Banks must undergo ‘profound reform’, putting ordinary people and society at heart of an improved system, according to a heavyweight group of industry leaders and politicians.
The ‘Future of Banking Commission’ gathered evidence from regulators, consumer groups, business leaders including Bank of England governor Mervyn King, Lord Myners and Lord Turner, and executives from the UK’s largest banking groups.
Its recommendations include reforming the structure of banks so if they fail depositors are protected and introducing new competition and regulatory regimes that make bank boards responsible for meeting customers’ needs and for their own solvency.
Other recommendations include separating investment advice from trading, increasing competition among banks and putting an end to banks paying frontline staff sales commission.
MP David Davis, chair of the Future of Banking Commission, said: ‘Fatal flaws in the structure, regulation and behaviour of the banks almost crippled the world economy in the last few years’.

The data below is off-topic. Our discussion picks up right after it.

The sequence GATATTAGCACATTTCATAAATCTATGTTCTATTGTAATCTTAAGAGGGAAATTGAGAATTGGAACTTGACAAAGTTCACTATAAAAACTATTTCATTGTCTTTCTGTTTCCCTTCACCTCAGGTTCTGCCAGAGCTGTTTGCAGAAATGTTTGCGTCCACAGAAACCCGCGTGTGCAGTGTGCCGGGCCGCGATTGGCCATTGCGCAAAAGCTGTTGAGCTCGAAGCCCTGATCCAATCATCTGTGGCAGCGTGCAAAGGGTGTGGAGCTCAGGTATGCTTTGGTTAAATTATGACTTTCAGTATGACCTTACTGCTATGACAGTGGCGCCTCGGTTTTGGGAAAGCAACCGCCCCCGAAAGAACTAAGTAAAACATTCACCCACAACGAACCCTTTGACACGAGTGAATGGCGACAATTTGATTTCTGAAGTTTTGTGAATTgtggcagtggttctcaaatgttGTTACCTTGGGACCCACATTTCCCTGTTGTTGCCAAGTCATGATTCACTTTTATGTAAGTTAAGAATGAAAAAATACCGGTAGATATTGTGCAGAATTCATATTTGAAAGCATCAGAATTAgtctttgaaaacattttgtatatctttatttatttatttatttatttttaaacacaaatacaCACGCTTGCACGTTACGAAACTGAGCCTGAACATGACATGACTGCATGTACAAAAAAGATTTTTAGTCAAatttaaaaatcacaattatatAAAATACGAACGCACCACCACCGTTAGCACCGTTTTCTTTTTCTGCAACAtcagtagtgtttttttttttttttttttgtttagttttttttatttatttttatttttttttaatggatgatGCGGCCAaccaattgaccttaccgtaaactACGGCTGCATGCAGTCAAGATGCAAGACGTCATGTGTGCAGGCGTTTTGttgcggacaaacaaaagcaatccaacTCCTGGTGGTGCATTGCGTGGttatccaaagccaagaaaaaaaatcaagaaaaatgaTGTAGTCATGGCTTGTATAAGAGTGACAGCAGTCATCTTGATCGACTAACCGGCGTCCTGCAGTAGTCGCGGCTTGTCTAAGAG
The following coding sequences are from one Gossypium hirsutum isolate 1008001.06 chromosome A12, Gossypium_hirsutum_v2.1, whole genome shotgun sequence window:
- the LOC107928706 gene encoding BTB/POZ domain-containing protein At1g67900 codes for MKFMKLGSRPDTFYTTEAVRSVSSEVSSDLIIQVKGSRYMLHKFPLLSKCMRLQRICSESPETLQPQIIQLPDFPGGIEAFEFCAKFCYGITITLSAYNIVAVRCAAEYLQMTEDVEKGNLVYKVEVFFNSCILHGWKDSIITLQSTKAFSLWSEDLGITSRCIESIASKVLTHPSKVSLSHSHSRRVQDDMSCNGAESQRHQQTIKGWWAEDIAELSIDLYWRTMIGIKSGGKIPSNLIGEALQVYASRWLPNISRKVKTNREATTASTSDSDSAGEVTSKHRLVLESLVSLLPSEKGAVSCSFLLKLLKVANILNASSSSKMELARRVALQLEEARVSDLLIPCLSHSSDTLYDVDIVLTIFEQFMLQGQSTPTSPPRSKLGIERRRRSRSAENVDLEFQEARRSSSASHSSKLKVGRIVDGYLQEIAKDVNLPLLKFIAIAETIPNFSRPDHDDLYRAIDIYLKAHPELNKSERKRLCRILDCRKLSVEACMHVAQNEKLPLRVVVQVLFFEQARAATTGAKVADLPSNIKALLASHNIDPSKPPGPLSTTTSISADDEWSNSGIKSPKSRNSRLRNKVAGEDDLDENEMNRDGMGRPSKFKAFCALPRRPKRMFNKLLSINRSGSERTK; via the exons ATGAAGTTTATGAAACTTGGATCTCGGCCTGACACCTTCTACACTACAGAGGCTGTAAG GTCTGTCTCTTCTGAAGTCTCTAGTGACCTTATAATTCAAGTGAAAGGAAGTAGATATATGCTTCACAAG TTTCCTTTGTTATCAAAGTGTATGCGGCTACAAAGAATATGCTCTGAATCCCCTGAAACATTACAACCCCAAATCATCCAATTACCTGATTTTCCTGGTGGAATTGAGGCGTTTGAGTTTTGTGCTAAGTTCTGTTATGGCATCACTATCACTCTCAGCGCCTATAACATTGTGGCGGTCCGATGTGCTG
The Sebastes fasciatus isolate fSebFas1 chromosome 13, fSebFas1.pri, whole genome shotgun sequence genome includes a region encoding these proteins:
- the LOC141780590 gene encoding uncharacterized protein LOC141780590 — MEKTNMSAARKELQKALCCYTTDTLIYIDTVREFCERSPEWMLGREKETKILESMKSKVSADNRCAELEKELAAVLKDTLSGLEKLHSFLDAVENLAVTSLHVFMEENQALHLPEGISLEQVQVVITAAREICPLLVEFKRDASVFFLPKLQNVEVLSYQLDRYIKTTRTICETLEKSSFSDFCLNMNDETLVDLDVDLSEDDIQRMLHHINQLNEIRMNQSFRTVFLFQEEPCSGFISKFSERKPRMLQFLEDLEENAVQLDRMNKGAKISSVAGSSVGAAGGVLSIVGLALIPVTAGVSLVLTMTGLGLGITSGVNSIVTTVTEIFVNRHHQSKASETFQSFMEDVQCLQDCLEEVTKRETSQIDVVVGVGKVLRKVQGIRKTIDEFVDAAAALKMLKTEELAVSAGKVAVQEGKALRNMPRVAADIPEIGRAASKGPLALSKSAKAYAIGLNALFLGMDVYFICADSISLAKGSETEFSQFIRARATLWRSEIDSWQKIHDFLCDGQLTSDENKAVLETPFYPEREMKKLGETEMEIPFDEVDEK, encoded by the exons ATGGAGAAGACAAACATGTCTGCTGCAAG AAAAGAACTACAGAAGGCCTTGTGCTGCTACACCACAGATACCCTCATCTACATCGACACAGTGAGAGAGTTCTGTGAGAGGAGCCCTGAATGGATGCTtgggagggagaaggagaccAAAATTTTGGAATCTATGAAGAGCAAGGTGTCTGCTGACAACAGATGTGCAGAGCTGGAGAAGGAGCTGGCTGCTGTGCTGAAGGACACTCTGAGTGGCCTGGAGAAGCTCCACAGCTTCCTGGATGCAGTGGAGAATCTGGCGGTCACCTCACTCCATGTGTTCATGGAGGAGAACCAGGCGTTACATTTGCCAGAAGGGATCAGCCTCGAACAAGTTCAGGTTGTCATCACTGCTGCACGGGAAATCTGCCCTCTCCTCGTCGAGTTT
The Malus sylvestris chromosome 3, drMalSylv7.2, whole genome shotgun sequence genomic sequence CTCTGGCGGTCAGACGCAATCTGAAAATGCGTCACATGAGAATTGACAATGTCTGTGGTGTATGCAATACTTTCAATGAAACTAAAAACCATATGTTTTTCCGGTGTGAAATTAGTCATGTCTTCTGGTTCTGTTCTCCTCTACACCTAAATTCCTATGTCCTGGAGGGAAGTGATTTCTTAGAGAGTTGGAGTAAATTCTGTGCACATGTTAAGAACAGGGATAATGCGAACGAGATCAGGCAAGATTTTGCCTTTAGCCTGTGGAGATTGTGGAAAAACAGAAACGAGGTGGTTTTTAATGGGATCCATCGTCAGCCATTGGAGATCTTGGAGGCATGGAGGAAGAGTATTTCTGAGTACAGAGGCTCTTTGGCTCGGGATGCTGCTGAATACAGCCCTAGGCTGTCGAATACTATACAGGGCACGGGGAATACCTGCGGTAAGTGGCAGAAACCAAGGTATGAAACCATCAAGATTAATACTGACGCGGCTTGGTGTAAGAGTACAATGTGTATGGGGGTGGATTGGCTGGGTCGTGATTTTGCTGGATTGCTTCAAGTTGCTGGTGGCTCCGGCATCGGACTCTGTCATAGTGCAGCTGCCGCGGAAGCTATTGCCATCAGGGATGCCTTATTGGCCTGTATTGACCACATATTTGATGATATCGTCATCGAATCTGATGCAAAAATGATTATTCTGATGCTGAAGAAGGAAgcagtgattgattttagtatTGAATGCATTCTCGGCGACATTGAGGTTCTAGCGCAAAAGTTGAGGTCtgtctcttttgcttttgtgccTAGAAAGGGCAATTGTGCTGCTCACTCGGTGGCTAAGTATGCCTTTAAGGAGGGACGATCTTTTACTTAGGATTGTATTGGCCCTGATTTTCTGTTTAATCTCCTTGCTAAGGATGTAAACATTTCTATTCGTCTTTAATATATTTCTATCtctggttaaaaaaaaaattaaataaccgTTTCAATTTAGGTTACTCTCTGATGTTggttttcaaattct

‘The United Kingdom cannot afford to face such a crisis again. Nor can it afford to allow the fundamental weaknesses in its banking system to go on’, he added.
Davis said the commission's recommendations aim to minimise the conflicts of interest inherent in banking, and to limit the liability of the taxpayer and thereby reduce the risk to the economy.
Peter Vicary-Smith, chief executive of Which? said: ‘We must never again be faced with a situation where consumers pay the price for the failures of the banking system’.
‘A major change in the structure, operation and culture of our banks is needed if we are to rebuild the trust in our banking system that was so badly damaged by the financial crisis,’ he added.
A spokesperson for British Bankers’ Association said that although it agrees with many of the objectives for banking reform it believes industry initiatives already under way point towards far better ways of tackling underlying problems.